One Base Advancement Events

June 22, 2020
  

One Base Advancement Events

            One Base Advancement Events are Wild Pitches, Passed Balls, Balks and Stolen Bases.   I put them together because their consequences are essentially the same, and can be temporarily measured as being the same, and (b) it is, in several different ways, easier to deal with the data.  You’ve got one good-sized wild animal to keep track of, rather than a bunch of squirrels and possums and skunks and rabbits.   In "Balks" as an individual category, one team is six standard deviations worse than the norm; in passed balls, one team is eight standard deviations worse than the norm.   But when you put them all together, no team is five standard deviations worse than the norm, so everybody is on the school bus.   I think that I just mixed my metaphors, and now have lions and skunks on the school bus with the children, so let’s hope that nobody gets hurt. 

            The worst team ever in this category is the 1915 Philadelphia A’s; remember them?  They allowed 295 stolen bases, threw 68 Wild Pitches, had 17 Passed Balls and committed 4 balks, a total of 384 one-base advancement events.  This is .06647 one base advancements per batter faced, or basically one for each 15 batters faced.

            Somebody at this point is going to say that the 1915 Philadelphia A’s allowed a large number of runners to advance because they had a large number of runners on base, so shouldn’t you be basing their advancement on their runners on base, rather than batters faced?

            It’s a judgment call.   We’re just asking "How Many" here, not "why’.  First we have to measure the fact; then we can place the fact in context.   The number of runners on base is not a major variable in the number who move up; it’s a minor component.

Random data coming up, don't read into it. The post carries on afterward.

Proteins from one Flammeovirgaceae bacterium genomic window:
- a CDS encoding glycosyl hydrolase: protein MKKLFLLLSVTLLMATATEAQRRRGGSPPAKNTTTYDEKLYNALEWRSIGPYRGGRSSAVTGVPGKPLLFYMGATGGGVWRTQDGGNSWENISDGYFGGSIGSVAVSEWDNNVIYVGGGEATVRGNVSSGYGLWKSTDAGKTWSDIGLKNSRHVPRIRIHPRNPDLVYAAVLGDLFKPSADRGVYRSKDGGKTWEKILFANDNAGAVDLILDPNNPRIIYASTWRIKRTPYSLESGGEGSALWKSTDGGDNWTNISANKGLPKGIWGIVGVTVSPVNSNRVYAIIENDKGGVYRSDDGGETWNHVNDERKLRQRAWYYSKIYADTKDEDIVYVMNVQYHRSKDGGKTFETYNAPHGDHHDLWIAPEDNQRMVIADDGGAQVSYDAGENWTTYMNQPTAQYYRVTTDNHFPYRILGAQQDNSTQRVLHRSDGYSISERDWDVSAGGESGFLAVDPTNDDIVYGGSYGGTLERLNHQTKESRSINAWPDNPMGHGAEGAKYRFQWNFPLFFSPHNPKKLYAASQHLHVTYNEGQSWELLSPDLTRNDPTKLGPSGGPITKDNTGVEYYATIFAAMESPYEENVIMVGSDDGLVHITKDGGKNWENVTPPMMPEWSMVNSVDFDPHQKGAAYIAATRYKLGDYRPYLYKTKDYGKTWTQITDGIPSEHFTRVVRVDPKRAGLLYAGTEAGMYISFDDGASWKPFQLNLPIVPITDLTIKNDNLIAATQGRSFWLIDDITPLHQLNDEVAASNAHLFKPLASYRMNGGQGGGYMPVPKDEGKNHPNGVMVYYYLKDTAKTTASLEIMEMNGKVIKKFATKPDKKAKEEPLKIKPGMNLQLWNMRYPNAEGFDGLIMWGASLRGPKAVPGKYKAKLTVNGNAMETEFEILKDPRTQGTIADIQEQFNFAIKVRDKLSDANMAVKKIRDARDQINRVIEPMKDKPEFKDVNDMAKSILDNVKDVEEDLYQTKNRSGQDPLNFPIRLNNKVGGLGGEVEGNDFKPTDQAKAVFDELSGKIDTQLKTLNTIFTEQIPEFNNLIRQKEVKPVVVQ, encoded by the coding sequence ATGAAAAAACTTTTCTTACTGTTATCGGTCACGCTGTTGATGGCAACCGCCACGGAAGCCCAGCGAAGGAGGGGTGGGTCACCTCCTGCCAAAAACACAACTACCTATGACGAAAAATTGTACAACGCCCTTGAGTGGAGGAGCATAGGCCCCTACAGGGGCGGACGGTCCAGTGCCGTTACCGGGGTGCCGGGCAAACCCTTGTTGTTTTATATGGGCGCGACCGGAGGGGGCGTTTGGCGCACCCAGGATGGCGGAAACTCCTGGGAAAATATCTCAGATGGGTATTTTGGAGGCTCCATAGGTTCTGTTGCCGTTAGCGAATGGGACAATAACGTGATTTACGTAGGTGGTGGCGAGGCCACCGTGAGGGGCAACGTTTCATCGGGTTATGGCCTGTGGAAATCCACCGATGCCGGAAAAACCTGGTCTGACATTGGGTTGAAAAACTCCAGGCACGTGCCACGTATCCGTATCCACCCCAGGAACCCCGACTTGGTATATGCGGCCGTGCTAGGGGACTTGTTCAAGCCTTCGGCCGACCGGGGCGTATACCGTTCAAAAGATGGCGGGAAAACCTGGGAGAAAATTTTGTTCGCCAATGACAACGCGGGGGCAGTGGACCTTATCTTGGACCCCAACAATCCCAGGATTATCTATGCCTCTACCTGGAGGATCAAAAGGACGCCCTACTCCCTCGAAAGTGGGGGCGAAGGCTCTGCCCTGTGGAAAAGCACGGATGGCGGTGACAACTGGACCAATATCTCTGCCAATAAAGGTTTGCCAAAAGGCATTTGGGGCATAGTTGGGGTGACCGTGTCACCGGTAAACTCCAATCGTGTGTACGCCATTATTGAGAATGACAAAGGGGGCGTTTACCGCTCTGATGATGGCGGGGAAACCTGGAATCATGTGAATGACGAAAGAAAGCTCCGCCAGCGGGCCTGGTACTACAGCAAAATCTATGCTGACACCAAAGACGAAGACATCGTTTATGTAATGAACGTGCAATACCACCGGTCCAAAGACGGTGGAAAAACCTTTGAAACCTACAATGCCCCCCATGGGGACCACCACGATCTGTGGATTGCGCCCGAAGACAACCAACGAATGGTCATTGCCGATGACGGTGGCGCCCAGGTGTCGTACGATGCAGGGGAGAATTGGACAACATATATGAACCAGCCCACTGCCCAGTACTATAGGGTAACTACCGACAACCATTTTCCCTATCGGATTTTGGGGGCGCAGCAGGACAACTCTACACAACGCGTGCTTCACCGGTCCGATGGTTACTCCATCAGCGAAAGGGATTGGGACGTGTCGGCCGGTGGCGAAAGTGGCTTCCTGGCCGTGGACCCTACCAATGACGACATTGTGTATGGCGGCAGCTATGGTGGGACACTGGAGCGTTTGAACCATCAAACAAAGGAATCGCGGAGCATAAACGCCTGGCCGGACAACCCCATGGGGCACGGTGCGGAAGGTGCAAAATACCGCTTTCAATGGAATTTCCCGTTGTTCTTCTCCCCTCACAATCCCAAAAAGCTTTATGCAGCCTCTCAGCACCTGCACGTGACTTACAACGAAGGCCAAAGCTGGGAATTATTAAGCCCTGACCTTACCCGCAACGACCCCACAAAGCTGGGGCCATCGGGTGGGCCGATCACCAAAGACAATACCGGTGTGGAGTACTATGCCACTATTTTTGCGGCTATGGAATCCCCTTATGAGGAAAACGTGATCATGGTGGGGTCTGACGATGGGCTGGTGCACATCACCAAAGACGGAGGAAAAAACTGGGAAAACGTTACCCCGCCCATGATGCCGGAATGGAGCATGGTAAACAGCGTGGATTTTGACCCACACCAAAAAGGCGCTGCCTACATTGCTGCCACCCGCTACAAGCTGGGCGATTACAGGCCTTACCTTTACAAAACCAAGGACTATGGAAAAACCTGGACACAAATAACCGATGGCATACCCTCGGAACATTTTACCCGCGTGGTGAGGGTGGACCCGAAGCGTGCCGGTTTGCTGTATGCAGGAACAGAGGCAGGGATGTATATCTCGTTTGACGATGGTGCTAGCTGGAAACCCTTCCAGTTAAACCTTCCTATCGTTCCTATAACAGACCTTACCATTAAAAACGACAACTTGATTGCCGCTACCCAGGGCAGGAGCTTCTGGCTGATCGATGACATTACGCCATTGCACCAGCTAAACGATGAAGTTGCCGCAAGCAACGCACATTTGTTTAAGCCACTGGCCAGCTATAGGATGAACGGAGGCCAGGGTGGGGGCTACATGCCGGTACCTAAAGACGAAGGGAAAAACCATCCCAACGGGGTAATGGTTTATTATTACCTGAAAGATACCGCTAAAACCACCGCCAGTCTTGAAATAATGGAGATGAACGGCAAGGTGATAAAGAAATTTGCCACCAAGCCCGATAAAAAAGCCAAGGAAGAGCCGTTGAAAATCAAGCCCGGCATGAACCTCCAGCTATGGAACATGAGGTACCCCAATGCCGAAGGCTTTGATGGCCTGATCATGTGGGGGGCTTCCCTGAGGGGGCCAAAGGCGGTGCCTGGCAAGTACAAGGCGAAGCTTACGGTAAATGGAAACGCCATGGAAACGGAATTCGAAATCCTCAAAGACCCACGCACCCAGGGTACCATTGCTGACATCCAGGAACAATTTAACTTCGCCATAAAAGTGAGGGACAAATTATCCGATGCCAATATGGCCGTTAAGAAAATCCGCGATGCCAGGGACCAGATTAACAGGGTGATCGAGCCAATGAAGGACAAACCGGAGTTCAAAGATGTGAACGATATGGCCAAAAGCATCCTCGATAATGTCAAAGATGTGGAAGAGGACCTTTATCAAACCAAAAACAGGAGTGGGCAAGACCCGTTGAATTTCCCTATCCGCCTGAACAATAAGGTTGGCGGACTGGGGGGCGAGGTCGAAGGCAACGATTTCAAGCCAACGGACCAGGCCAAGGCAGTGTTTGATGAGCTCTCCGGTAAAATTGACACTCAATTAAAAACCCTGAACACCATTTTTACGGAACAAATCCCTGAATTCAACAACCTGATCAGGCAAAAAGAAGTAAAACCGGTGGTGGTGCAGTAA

On the other end of the scale, the team which allowed the fewest runners to move up would be the 1944 Cincinnati Reds, who allowed only 45 runners to advance—31 stolen bases allowed, 9 Wild Pitches, 5 Passed Balls, no Balks.   Comparing the two teams, the 1915 Athletics had 32% more runners on base by way of hit, walk or hit batsman (2232 to 1695), but had eight and a half times as many opposing runners who moved up a base. 

            The 1944 Reds allowed 45 one-base advancements, and are thus credited with 383 base advancements prevented, which actually is NOT the record; several other teams slip past them because they played longer schedules. The 1915 A’s allowed 384 one-base advancements, and are thus credited with 45 prevented; 384-45, and 45-383.  The Reds were managed by Bill McKechnie, who was an absolute fanatic about defense.  His team finished 89-73 although they were next-to-last in the league in runs scored, some of which was because of the park.  

 
 

COMMENTS (8 Comments, most recent shown first)

kcbbfan
6 times players who were primarily catchers have played in at least 158 games in a single season.

Player G Year Games at Catcher
Ted Simmons 161 1973 153
Johnny Bench 160 1974 137
Randy Hundley 160 1968 160
Gary Carter 159 1984 143
Gene Tenace 158 1975 125
Johnny Bench 158 1970 129